Serbia-Kosovo talks end without breakthrough

EU foreign policy chief Federica Mogherini said ‘difficulties remain’ for the process.


Federica Mogherini (Olivier Hoslet, Pool Photo via AP)
Federica Mogherini (Olivier Hoslet, Pool Photo via AP)

Serbia’s president has refused to meet his Kosovo counterpart at European Union-backed talks, dashing hopes of an imminent improvement in long-strained relations between the two countries.

Hopes of a breakthrough had been relatively high after a territory swap had been suggested as part of a package to normalise relations between Serbia and its former province.

The two sides must patch up their differences to stand a chance of becoming members of the EU.

However, after separate meetings on an array of issues with Serbian President Aleksandar Vucic and Kosovo President Hashim Thaci, EU foreign policy chief Federica Mogherini said “difficulties remain”.

There are not minimum conditions to talk to the representatives of Pristina today
Serbian negotiator Marko Djuric

Without elaborating, she said she trusts that both leaders will “continue the process and reach in the coming months a legally binding agreement on comprehensive normalisation of relations, in line with international law”.

Behind the scenes in Brussels, there were few signs of a change in the rhetoric.

Marko Djuric, a leading Serbian negotiator, said Mr Vucic refused to meet Mr Thaci because of recent “threats and deceits” from Kosovo.

“There are not minimum conditions to talk to the representatives of Pristina today,” he said.

The dispute between Serbia and Kosovo dates back to 1998-99, when former Serbian president Slobodan Milosevic ordered a bloody crackdown on Kosovo Albanian separatists.

More than 10,000 people died in the conflict before Nato forced Serbia to pull out of the territory.

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Kosovo declared independence from Serbia in 2008 and is recognised as a nation by more than 100 countries, but Serbia does not recognise it, and neither do five EU countries — Cyprus, Greece, Romania, Slovakia and Spain.

Tensions remain high in northern Kosovo where many ethnic Serbs still live.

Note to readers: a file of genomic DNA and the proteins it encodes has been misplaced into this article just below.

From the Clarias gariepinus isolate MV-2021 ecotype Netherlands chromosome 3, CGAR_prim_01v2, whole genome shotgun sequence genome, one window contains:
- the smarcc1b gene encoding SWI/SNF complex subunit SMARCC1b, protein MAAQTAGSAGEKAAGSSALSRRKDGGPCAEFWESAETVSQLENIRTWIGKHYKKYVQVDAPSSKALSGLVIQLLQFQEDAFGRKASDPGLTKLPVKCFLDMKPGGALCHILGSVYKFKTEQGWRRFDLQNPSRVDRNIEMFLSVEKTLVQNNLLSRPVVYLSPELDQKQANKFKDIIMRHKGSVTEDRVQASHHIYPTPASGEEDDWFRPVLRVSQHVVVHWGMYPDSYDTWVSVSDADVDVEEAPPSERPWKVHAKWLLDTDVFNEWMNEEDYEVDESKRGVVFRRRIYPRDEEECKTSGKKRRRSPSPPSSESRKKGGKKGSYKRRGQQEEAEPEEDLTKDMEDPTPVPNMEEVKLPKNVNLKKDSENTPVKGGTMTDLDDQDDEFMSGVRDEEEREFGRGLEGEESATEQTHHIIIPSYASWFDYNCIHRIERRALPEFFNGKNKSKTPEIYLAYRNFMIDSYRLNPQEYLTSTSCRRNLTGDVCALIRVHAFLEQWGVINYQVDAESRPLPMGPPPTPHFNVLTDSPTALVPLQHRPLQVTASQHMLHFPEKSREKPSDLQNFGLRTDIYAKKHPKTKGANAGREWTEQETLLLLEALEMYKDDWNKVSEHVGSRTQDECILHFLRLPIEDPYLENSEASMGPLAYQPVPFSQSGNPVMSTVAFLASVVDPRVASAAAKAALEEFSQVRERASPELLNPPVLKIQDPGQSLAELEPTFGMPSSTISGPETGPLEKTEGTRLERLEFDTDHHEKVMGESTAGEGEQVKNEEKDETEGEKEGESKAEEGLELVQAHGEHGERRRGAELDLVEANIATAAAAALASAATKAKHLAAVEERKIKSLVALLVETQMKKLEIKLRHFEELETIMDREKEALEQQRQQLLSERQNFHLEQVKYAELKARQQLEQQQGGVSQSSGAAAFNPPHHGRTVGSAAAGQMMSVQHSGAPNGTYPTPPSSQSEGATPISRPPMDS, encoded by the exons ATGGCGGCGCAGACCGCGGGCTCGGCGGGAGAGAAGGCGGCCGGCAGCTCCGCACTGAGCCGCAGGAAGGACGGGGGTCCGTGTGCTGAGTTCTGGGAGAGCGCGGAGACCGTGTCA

Serbia and Kosovo have been told to sort out their differences if they hope to join the EU. Officials from both sides have suggested a land swap could work, but the idea has been criticised locally and internationally.

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The town of Presevo is at the centre of the idea (Zenel Zhinipotoku/AP)

The proposal could see a part of southern Serbia centred on the ethnic Albanian-dominated city of Presevo transferred to Kosovo, while the Serb-dominated northern part of Kosovo, around Mitrovica, would become part of Serbia.

Some fear any border changes might trigger similar demands elsewhere in the Balkans, especially in Bosnia, Macedonia and Montenegro, which like Serbia and Kosovo, were part of the former Yugoslavia.

Germany, Austria and Luxembourg have warned that any land swap could open up old wounds in the region. Other EU countries, such as Belgium and Romania, believe it is up to the two sides to sort things out.

Zoran Ostojic, an analyst from Belgrade, said Mr Vucic and Mr Thaci are “testing the ground, primarily with the international community” by floating the swap idea.

“Who knows where that could end?” he warned, echoing fears of a chain reaction throughout the Balkans.

Ms Mogherini is due to chair further high-level talks in Brussels between the sides later this month.

Press Association

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